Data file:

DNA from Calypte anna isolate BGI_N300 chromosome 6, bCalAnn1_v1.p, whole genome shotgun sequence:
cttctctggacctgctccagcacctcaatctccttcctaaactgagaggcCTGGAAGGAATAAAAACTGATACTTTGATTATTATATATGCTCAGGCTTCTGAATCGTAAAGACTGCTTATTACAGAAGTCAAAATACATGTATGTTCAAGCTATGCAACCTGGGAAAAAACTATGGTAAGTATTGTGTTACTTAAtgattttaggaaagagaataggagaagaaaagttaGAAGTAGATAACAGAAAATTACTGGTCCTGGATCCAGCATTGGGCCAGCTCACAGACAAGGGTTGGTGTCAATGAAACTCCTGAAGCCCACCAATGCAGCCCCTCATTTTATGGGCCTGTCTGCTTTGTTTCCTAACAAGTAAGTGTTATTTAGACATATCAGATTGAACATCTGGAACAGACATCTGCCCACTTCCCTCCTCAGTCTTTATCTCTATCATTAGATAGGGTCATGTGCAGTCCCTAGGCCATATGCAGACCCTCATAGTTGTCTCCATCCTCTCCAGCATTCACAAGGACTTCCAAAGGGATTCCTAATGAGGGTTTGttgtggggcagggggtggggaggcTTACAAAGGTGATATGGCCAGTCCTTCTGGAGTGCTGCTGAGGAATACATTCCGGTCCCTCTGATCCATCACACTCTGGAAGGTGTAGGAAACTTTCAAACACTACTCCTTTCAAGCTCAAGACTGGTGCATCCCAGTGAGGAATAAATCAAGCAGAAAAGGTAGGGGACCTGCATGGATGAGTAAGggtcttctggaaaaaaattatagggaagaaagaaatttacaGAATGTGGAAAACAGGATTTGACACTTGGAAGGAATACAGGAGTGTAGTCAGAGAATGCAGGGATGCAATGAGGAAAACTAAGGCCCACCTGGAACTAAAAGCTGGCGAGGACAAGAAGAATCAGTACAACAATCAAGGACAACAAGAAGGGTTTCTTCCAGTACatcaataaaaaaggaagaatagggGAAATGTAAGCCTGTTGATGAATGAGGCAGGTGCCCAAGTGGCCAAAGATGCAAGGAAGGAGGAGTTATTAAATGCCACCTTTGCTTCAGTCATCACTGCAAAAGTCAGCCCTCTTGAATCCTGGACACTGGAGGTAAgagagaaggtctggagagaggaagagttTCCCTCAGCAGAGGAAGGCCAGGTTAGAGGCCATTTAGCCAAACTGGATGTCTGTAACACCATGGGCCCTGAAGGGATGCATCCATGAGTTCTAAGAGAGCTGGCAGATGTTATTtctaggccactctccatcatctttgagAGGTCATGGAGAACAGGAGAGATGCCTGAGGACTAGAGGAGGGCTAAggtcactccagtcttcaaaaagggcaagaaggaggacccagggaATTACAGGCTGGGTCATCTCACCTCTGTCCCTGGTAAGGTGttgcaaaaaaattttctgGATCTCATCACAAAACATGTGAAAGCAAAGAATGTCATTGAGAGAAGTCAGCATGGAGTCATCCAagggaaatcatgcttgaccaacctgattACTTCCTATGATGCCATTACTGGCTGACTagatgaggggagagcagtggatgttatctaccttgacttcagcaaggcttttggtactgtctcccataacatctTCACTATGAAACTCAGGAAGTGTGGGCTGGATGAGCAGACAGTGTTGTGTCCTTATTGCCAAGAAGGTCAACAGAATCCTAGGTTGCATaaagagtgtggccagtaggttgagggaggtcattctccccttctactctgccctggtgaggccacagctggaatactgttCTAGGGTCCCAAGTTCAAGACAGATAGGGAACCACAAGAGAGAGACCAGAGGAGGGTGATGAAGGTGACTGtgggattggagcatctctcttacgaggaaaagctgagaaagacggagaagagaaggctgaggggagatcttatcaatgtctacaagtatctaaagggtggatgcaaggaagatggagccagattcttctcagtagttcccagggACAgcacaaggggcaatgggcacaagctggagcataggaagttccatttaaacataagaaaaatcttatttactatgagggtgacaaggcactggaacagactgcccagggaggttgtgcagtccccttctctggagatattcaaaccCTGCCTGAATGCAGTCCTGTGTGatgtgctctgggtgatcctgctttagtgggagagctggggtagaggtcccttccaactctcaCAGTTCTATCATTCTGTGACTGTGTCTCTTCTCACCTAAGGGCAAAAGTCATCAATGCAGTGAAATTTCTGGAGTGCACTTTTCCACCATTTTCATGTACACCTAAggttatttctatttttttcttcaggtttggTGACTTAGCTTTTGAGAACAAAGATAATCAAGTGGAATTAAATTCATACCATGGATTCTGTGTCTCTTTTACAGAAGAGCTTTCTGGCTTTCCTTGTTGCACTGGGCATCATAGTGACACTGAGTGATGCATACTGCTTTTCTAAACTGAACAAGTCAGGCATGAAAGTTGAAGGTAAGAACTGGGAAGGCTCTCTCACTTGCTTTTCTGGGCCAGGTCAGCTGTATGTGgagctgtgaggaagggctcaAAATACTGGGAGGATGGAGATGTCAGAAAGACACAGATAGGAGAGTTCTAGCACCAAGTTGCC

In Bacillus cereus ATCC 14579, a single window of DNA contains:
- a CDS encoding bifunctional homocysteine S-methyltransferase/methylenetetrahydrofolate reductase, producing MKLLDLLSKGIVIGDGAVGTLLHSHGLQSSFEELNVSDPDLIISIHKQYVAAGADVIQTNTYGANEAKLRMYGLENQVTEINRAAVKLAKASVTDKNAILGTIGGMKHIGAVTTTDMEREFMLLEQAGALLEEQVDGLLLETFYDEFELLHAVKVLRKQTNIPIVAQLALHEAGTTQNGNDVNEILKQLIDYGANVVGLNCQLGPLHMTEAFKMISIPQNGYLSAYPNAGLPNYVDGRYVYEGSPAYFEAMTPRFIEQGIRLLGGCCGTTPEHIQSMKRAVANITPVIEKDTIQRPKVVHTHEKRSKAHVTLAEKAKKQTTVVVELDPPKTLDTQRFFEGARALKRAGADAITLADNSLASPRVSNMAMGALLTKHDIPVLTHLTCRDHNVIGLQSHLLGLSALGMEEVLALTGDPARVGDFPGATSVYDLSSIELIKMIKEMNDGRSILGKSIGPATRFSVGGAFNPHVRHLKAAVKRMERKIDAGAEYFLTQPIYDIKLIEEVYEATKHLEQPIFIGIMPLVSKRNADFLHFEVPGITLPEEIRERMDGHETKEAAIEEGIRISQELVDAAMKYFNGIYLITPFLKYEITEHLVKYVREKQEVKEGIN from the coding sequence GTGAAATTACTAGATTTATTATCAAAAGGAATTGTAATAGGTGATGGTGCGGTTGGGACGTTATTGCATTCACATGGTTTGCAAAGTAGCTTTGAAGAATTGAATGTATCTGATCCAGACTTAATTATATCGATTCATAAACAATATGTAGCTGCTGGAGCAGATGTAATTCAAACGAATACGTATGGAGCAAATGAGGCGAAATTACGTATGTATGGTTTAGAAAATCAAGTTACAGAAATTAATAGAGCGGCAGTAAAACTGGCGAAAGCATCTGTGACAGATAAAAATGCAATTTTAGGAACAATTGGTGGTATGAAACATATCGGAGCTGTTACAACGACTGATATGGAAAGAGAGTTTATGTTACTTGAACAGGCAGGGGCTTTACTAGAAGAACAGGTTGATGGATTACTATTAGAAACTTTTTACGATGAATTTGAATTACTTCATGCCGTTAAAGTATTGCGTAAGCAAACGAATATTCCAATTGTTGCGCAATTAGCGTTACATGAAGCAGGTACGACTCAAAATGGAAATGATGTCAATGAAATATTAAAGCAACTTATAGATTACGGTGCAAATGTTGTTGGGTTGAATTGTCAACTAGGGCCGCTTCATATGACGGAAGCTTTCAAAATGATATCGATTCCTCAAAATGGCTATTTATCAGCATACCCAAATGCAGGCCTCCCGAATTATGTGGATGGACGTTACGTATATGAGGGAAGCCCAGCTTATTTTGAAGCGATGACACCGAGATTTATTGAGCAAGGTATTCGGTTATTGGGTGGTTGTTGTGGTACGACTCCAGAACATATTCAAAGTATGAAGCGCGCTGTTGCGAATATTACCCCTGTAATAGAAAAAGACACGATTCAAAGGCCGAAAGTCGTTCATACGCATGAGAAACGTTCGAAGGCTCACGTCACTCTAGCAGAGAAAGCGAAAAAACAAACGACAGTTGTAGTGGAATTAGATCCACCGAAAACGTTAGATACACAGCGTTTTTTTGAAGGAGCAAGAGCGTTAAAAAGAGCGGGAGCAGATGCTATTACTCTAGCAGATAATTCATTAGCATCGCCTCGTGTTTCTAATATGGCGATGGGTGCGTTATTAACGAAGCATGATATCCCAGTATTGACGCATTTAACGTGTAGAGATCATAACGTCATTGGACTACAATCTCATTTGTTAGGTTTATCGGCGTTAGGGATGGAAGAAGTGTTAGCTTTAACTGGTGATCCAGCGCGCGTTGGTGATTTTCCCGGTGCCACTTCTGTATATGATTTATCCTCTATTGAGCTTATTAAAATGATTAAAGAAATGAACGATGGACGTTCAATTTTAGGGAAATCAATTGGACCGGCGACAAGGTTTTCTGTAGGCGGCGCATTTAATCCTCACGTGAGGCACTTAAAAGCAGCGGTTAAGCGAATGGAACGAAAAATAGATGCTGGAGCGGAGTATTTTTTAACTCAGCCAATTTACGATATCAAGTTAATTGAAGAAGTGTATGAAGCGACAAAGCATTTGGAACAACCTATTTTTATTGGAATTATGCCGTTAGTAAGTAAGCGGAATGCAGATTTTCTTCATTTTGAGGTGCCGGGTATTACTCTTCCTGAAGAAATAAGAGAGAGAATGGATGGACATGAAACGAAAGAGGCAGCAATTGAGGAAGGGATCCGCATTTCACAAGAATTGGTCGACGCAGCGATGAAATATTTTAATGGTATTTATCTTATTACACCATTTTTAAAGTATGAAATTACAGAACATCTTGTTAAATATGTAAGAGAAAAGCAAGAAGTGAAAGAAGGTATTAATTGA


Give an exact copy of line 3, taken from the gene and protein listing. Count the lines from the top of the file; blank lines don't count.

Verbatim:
In Bacillus cereus ATCC 14579, a single window of DNA contains: